RFC: Optimization to write_register_bytes()
Fri Jun 9 07:22:00 GMT 2000
Andrew Cagney wrote:
> Fernando Nasser wrote:
> > We had a long thread on this that end up turning in what we are doing in
> > the future to improve the API etc.
> > Somehow the down to Earth patch below was forgotten, and without this the
> > code to show MMX registers does not work.
> What happens if the code:
> /* The register partially overlaps the range being written. */
> char regbuf[MAX_REGISTER_RAW_SIZE];
> /* What's the overlap between this register's bytes and
> those the caller wants to write? */
> int overlapstart = max (regstart, myregstart);
> int overlapend = min (regend, myregend);
> /* We may be doing a partial update of an invalid register.
> Update it from the target before scribbling on it. */
> read_register_gen (regno, regbuf);
> memcpy (registers + overlapstart,
> myaddr + (overlapstart - myregstart),
> overlapend - overlapstart);
> target_store_registers (regno);
> is rewritten to use write_register_gen () instead of memcpy() to store
> the register?
> The function write_register_gen() only pushes through a register write
> if the register contents actually change. The above code forces the
> register write regardless.
> While it isn't as optimal as bailing out of the loop early it definitly
> improves things and probably stops redundant writes and (besides, it
> makes the code far more readable :-).
Andrew, if you look carefully at the code of write_register_gen() you will
see that we will be using almost nothing of it except the test for no changes.
On the contrary, we would e adding overhead. So, consider my patch with the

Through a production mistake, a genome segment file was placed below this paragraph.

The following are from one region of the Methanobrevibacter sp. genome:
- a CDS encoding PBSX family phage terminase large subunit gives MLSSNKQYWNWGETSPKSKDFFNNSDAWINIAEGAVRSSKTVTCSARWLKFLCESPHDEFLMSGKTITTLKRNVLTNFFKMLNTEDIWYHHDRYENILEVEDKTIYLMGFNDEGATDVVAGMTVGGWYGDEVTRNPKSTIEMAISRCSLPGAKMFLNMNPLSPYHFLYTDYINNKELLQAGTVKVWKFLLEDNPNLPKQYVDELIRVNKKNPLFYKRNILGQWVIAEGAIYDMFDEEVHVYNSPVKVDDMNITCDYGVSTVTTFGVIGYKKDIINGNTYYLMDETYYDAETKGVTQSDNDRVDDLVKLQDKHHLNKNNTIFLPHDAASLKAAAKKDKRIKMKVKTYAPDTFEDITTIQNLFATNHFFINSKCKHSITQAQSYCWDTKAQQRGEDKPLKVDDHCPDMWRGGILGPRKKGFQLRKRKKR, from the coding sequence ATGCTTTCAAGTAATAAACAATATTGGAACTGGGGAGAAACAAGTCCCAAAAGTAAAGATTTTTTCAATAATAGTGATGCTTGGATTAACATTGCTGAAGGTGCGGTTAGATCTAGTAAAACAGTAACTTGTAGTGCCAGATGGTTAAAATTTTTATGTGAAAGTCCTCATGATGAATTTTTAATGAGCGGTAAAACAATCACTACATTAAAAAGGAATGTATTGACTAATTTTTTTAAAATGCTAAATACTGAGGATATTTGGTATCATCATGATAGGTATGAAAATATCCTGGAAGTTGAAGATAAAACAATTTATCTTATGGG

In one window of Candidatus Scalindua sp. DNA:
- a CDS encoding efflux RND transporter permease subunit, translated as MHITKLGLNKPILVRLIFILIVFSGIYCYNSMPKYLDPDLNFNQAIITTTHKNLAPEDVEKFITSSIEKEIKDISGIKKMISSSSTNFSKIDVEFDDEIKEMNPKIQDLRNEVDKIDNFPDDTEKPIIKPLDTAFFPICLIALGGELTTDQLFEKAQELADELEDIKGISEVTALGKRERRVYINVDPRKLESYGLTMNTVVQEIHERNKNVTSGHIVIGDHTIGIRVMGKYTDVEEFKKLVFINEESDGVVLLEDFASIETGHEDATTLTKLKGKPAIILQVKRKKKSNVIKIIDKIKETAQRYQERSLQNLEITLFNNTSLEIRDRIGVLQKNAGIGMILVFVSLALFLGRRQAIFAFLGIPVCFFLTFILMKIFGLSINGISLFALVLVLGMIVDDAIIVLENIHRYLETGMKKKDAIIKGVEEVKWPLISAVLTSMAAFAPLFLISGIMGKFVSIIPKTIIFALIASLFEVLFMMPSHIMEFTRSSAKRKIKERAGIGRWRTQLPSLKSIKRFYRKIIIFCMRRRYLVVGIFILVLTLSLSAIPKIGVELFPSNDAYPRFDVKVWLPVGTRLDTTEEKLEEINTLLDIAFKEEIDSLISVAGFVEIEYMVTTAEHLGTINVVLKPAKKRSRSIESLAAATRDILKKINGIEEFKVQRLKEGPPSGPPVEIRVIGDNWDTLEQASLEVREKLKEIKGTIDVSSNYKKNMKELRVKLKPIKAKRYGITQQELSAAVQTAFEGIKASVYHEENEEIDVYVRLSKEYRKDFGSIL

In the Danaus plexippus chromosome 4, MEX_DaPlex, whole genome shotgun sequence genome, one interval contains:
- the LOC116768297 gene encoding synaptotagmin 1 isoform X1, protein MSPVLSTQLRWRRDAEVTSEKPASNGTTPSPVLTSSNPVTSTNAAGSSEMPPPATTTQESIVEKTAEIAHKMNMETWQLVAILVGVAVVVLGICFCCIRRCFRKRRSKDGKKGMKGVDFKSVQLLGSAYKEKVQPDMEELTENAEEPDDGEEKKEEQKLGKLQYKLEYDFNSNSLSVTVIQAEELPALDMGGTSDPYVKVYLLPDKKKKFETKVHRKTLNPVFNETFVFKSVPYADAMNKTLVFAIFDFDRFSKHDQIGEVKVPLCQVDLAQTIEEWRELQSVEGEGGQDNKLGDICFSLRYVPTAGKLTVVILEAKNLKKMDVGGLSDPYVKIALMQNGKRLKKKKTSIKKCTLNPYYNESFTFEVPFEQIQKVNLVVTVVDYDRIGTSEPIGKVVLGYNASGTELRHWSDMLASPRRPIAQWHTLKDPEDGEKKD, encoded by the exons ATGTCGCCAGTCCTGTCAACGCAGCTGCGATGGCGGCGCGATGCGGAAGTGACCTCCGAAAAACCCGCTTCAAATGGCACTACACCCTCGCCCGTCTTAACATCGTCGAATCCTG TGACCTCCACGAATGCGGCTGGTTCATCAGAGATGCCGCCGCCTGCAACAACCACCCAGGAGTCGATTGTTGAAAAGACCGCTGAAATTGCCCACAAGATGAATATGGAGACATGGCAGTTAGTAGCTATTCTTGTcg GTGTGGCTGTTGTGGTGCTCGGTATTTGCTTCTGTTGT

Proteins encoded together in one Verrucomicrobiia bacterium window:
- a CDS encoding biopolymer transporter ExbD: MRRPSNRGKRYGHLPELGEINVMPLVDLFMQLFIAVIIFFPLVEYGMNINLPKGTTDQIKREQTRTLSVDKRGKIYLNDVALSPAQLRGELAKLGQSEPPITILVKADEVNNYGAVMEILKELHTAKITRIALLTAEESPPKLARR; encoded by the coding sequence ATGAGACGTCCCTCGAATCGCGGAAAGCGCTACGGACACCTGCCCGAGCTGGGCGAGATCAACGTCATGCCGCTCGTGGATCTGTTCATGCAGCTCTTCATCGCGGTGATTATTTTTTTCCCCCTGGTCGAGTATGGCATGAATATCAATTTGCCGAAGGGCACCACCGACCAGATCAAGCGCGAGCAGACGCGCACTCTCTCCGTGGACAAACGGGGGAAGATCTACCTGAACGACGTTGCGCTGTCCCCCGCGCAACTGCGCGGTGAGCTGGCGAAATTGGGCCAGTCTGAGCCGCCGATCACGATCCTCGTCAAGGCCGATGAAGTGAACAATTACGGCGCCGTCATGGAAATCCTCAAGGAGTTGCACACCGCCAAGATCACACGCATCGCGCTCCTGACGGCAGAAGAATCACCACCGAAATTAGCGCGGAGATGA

following added to write_register_bytes() on the segment above:
/* If new value == old value, then don't bother doing the
actual store. */
if (memcmp (registers + overlapstart,
myaddr + (overlapstart - myregstart),
overlapend - overlapstart) == 0)
Now I am doing what you want but without adding any unnecessary tests.
I still would like to cut the loop short regardless. We just don't need
to spend this time looping there.
> The second tweek I think may be safe is to keep track of how many bytes
> are still to be written. If we just worry about the case where
> registers are contigious and assending then the required change should
> be easy.
> if (we've just written out all the low bytes)
> bump our lower bound and number of bytes to write;
> if there are no more bytes to write
> it does assume that the actual target doesn't need separate writes when
> two registers overlap. I think that is safe as the original purpose of
> the function was to spray values such as structures across several
This solution is cool as well, but the implementation in my patch is less
restringent. I was wrong when I said that I required the registers to
be contiguous. The only condition I add is that the last part comes last.
They can be non-contiguous and the initial pieces may even be out of order
(not that anyone should use that).
I would stick to the "last piece written" test and fix the comments.
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